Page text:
Rock and pull off are active verbs; a corpse can do neither.
I think Whitman had a similar view in mind when he wrote about “the expression of a well-made man” in “I Sing the Body Electric”:
It is in his walk, the carriage of his neck, the flex of his
waist and knees, dress does not hide him,
The strong sweet quality he has strikes through the cotton
and broadcloth . . .
No matter what we wear at our funerals, some religions issue the dead one getup they’ll just have to live with and say to hell with fashion trends that come and go back in this world.
The New Testament doesn’t cover what they’re wearing in hell or purgatory, but Christians can find out what their heavenly outfits will be by reading St. John’s vision of paradise in Revelation 7:9: “After this I beheld, and, lo, a great multitude, which no man could number, of all nations, and kindreds, and people, and tongues, stood before the throne, and before the Lamb, clothed with white robes.” Fine, but could there be some Christians who don’t mind always wearing the same thing and yet worry because they don’t look good in white?
The Quran also restricts its sartorial details to paradise, where the fortunate departed recline on couches in magnificent gardens wearing “green garments of silk and brocade.” That’s bad news for those Muslims who always associated that color with St. Patrick’s Day, and while on earth preferred bold plaids, wide, colorful stripes or even hipster black. Besides, where there are gardens there is also dirt, and silk is a notoriously hard fabric to keep clean.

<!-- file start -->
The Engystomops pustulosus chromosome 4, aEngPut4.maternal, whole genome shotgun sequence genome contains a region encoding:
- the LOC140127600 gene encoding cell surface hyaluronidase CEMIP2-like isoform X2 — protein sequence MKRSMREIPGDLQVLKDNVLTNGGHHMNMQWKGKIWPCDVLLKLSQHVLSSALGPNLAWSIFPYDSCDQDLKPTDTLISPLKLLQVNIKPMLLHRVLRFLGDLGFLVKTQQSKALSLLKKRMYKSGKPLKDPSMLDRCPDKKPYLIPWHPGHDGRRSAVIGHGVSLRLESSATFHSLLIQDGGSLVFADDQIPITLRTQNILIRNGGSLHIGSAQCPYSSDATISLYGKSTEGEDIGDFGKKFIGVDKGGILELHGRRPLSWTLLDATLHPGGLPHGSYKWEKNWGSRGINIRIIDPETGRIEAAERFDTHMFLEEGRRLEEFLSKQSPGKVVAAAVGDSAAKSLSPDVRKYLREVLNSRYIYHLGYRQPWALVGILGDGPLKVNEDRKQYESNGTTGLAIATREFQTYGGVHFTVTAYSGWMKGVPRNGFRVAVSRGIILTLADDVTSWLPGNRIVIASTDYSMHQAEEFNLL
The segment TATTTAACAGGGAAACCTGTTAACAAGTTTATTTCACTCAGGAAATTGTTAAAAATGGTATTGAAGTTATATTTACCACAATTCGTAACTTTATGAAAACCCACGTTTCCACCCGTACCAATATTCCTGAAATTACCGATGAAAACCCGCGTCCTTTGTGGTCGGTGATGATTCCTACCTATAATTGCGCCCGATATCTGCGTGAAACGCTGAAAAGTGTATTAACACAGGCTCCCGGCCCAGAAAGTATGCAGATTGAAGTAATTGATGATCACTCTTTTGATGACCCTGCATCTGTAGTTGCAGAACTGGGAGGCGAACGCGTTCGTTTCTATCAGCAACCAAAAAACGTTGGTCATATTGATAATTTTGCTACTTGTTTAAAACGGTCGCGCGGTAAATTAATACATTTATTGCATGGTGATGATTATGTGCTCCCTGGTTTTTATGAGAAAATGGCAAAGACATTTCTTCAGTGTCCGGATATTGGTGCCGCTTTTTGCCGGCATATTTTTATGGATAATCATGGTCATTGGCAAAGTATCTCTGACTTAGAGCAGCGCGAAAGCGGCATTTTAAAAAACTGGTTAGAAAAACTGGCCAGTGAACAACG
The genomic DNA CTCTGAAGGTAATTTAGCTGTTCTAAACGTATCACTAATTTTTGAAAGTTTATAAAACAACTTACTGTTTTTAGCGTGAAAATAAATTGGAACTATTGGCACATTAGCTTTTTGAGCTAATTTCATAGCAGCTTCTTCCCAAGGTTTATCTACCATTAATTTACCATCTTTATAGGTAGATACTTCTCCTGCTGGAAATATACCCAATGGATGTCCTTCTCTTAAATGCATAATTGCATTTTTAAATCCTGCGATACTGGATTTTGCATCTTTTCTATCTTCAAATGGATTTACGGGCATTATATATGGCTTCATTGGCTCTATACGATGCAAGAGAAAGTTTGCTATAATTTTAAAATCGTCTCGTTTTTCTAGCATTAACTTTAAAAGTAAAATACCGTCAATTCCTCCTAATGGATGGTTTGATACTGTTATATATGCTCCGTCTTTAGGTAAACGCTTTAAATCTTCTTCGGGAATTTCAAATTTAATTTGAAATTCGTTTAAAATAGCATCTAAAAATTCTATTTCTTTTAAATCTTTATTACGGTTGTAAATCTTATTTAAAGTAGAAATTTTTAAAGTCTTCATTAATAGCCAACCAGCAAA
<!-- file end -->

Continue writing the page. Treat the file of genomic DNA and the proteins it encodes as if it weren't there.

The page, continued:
Hinduism gives short shrift to attire for an afterlife that is a mere way station between lifetimes. In fact, the Bhagavad Gita compares the Self’s, or soul’s, reincarnations to a quick change of outfits:
As, after casting away worn-out garments,
A man later takes new ones,
So, after casting away worn-out bodies,
The embodied Self encounters new ones.
But what about Hindus who are happy with their lot in life and their appearance? When they die, they might rather have their familiar bodies mended by a Divine Tailor than gamble on rebirth in a totally new one.
The other Eastern religion espousing reincarnation, Buddhism, helpfully offers the dying a thick tome to guide them through the Bardos, or stages of the afterlife: The Tibetan Book of the Dead. I had hoped this comprehensive guide that gives instructions on even obscure topics — like “Visualization, Prostration, Offerings, Refuge, and Prayer to the Peaceful Deities” and “Threefold Offerings of Outer Phenomena, Inner Cloud-mass, and Secret Substances” — would provide a few hints about appropriate bardo garb. But for that, I had to turn to Travels in The Netherworld, by Brian J. Cuevas, which relates some traditional Buddhist narratives of déloks, people whose spirits have visited the bardos and returned to earth. One Karma Wangzin, for instance, born in the mid-17th century in the region of Lhodrak, Tibet, is told by her brother’s spirit that her arrival among the dead was announced by an ascetic “who wore blue layman’s clothing” and “earrings made from paper scrolls.” Another netherworld tourist, Jampa Delek, relates seeing a large number of people from his home region wearing “the distinctive dress of their own lands.”
In fact, the dead’s wearing much the same clothing in the afterlife as they did in their lives comes up in several religions. This finding may be good news to people who take comfort in familiar things, but disappointing to others who had hoped for new outfits that are literally out of this world and instead find garments they could basically get at the mall.